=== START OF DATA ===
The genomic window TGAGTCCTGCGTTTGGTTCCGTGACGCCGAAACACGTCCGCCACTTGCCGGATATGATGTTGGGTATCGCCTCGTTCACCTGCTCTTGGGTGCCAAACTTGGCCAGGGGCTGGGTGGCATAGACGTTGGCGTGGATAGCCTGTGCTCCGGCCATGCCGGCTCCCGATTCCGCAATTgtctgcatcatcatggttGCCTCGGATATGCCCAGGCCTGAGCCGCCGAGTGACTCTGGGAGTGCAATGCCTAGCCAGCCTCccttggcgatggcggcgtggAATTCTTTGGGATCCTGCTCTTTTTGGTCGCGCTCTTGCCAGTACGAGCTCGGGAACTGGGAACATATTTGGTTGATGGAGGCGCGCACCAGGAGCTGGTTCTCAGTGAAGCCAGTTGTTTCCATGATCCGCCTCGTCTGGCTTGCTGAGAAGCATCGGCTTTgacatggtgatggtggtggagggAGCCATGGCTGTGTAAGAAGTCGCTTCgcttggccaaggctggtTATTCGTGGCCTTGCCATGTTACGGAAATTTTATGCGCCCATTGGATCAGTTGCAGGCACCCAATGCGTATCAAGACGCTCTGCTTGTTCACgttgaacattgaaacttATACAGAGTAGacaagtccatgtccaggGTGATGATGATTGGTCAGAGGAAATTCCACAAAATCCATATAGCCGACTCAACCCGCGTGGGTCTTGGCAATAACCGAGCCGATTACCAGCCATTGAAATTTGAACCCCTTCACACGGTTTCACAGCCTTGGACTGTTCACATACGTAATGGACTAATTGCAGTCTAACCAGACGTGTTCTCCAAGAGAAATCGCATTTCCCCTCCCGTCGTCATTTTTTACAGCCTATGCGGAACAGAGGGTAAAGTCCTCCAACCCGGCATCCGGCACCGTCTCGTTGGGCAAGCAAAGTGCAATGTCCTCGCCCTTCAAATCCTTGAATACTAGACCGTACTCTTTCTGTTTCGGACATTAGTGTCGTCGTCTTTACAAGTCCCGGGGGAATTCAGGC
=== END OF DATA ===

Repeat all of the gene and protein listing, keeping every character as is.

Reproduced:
The genomic window TGAGTCCTGCGTTTGGTTCCGTGACGCCGAAACACGTCCGCCACTTGCCGGATATGATGTTGGGTATCGCCTCGTTCACCTGCTCTTGGGTGCCAAACTTGGCCAGGGGCTGGGTGGCATAGACGTTGGCGTGGATAGCCTGTGCTCCGGCCATGCCGGCTCCCGATTCCGCAATTgtctgcatcatcatggttGCCTCGGATATGCCCAGGCCTGAGCCGCCGAGTGACTCTGGGAGTGCAATGCCTAGCCAGCCTCccttggcgatggcggcgtggAATTCTTTGGGATCCTGCTCTTTTTGGTCGCGCTCTTGCCAGTACGAGCTCGGGAACTGGGAACATATTTGGTTGATGGAGGCGCGCACCAGGAGCTGGTTCTCAGTGAAGCCAGTTGTTTCCATGATCCGCCTCGTCTGGCTTGCTGAGAAGCATCGGCTTTgacatggtgatggtggtggagggAGCCATGGCTGTGTAAGAAGTCGCTTCgcttggccaaggctggtTATTCGTGGCCTTGCCATGTTACGGAAATTTTATGCGCCCATTGGATCAGTTGCAGGCACCCAATGCGTATCAAGACGCTCTGCTTGTTCACgttgaacattgaaacttATACAGAGTAGacaagtccatgtccaggGTGATGATGATTGGTCAGAGGAAATTCCACAAAATCCATATAGCCGACTCAACCCGCGTGGGTCTTGGCAATAACCGAGCCGATTACCAGCCATTGAAATTTGAACCCCTTCACACGGTTTCACAGCCTTGGACTGTTCACATACGTAATGGACTAATTGCAGTCTAACCAGACGTGTTCTCCAAGAGAAATCGCATTTCCCCTCCCGTCGTCATTTTTTACAGCCTATGCGGAACAGAGGGTAAAGTCCTCCAACCCGGCATCCGGCACCGTCTCGTTGGGCAAGCAAAGTGCAATGTCCTCGCCCTTCAAATCCTTGAATACTAGACCGTACTCTTTCTGTTTCGGACATTAGTGTCGTCGTCTTTACAAGTCCCGGGGGAATTCAGGC